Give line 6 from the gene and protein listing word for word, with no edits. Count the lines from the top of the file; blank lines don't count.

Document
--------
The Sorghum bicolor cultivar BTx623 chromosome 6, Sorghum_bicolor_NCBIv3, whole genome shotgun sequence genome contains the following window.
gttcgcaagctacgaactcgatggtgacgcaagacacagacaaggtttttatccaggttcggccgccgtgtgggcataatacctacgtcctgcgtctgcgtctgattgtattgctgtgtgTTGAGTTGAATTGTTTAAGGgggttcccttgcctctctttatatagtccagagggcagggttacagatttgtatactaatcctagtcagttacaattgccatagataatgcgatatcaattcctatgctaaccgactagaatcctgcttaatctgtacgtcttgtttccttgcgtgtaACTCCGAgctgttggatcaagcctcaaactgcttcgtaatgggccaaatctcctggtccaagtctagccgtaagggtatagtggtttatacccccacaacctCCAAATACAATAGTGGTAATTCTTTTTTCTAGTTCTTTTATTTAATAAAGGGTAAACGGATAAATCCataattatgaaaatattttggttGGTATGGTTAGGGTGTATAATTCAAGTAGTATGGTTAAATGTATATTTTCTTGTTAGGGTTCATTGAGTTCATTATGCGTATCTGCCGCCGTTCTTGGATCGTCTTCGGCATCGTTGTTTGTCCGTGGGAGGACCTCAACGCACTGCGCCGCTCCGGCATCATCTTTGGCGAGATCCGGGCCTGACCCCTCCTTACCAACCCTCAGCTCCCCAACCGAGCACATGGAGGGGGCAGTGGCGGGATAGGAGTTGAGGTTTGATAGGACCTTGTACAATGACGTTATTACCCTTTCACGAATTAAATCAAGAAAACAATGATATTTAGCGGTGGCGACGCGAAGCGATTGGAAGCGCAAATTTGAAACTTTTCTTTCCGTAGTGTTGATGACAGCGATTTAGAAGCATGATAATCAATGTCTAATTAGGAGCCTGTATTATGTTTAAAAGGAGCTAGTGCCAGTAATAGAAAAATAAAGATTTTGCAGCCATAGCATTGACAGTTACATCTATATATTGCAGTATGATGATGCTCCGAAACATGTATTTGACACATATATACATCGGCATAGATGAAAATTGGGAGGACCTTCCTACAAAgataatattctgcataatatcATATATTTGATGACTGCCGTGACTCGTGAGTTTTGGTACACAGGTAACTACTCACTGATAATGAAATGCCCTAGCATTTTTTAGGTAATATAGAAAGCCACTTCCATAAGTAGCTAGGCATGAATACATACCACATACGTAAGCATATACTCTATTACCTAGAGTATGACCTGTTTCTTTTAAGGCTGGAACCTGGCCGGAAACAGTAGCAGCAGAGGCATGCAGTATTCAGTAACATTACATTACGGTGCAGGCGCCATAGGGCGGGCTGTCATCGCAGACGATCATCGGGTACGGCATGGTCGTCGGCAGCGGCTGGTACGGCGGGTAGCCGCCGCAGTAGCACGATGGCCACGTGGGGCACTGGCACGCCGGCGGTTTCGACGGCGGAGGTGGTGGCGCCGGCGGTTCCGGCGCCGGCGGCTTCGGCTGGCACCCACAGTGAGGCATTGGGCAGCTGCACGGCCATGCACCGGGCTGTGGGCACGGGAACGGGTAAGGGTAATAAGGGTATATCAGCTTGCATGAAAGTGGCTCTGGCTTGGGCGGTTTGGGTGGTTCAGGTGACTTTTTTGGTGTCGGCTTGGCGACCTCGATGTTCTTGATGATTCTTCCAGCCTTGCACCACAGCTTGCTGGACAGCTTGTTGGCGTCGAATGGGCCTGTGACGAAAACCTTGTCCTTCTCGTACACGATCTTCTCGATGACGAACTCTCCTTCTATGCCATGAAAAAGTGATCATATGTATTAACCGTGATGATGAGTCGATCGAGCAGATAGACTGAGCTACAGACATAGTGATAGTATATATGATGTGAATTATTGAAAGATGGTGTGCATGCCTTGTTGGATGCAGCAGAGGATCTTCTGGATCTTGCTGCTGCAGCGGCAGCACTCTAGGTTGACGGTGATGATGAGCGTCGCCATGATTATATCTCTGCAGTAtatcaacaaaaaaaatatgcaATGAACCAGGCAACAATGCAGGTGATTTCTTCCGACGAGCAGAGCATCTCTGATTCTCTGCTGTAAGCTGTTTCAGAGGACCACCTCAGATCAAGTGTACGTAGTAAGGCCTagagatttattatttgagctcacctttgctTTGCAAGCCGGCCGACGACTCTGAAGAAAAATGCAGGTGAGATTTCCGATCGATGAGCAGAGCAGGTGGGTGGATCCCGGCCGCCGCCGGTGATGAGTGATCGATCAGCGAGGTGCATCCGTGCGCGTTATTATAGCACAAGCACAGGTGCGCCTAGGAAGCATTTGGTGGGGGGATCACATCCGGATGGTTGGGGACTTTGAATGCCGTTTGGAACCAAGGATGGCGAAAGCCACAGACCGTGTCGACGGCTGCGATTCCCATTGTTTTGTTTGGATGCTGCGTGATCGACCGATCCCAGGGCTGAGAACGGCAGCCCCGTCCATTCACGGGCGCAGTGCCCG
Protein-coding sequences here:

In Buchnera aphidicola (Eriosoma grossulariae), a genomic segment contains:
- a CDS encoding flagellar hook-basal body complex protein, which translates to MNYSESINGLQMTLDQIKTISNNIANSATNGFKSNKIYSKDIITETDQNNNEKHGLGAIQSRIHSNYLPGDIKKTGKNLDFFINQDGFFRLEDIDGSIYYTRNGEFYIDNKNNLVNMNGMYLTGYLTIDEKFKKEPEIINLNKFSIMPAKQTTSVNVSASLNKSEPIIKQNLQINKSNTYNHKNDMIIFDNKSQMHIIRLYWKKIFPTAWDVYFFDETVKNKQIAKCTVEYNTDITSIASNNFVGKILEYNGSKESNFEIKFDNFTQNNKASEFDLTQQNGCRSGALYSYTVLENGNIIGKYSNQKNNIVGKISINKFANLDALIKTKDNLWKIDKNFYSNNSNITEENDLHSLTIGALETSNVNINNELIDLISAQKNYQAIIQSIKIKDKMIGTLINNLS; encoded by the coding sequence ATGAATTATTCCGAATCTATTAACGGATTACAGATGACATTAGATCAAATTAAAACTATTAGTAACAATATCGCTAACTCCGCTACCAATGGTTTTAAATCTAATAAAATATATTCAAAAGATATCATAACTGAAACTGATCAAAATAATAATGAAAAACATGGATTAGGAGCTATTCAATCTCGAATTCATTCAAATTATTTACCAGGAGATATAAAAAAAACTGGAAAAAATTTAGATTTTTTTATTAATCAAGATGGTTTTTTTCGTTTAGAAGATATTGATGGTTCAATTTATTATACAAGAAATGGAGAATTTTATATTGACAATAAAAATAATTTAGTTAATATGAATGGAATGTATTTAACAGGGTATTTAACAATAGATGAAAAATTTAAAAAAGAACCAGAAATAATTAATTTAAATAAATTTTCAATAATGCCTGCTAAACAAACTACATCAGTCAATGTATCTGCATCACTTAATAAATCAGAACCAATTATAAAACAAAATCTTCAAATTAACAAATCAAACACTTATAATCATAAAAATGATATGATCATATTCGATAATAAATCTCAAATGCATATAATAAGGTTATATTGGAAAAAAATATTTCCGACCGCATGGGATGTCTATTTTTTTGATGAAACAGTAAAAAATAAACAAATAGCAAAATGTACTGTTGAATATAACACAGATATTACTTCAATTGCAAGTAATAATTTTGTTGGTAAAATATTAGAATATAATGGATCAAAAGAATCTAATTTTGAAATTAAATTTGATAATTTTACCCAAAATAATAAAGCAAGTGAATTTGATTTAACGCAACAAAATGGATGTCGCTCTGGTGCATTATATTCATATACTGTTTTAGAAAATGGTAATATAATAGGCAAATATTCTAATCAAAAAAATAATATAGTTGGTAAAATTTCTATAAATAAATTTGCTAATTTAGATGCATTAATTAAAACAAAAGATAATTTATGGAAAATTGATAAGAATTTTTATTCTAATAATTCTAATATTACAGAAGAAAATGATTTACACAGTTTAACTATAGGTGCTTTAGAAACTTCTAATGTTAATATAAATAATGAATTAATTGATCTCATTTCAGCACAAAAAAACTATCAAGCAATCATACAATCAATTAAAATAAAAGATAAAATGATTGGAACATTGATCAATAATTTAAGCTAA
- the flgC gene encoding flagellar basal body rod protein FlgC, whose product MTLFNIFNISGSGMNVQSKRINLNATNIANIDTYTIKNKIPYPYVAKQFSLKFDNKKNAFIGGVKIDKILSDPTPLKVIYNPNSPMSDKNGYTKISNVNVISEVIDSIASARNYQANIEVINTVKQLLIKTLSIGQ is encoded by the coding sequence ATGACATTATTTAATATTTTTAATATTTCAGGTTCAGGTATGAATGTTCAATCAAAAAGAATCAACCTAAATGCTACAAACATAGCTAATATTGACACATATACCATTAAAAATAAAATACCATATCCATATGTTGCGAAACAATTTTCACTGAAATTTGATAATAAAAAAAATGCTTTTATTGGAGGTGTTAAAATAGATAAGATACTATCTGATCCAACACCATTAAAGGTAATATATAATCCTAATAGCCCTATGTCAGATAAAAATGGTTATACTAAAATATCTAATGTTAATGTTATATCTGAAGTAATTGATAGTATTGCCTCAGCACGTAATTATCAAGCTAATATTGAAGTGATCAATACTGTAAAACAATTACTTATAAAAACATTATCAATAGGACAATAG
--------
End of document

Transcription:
- the flgC gene encoding flagellar basal body rod protein FlgC, whose product MTLFNIFNISGSGMNVQSKRINLNATNIANIDTYTIKNKIPYPYVAKQFSLKFDNKKNAFIGGVKIDKILSDPTPLKVIYNPNSPMSDKNGYTKISNVNVISEVIDSIASARNYQANIEVINTVKQLLIKTLSIGQ is encoded by the coding sequence ATGACATTATTTAATATTTTTAATATTTCAGGTTCAGGTATGAATGTTCAATCAAAAAGAATCAACCTAAATGCTACAAACATAGCTAATATTGACACATATACCATTAAAAATAAAATACCATATCCATATGTTGCGAAACAATTTTCACTGAAATTTGATAATAAAAAAAATGCTTTTATTGGAGGTGTTAAAATAGATAAGATACTATCTGATCCAACACCATTAAAGGTAATATATAATCCTAATAGCCCTATGTCAGATAAAAATGGTTATACTAAAATATCTAATGTTAATGTTATATCTGAAGTAATTGATAGTATTGCCTCAGCACGTAATTATCAAGCTAATATTGAAGTGATCAATACTGTAAAACAATTACTTATAAAAACATTATCAATAGGACAATAG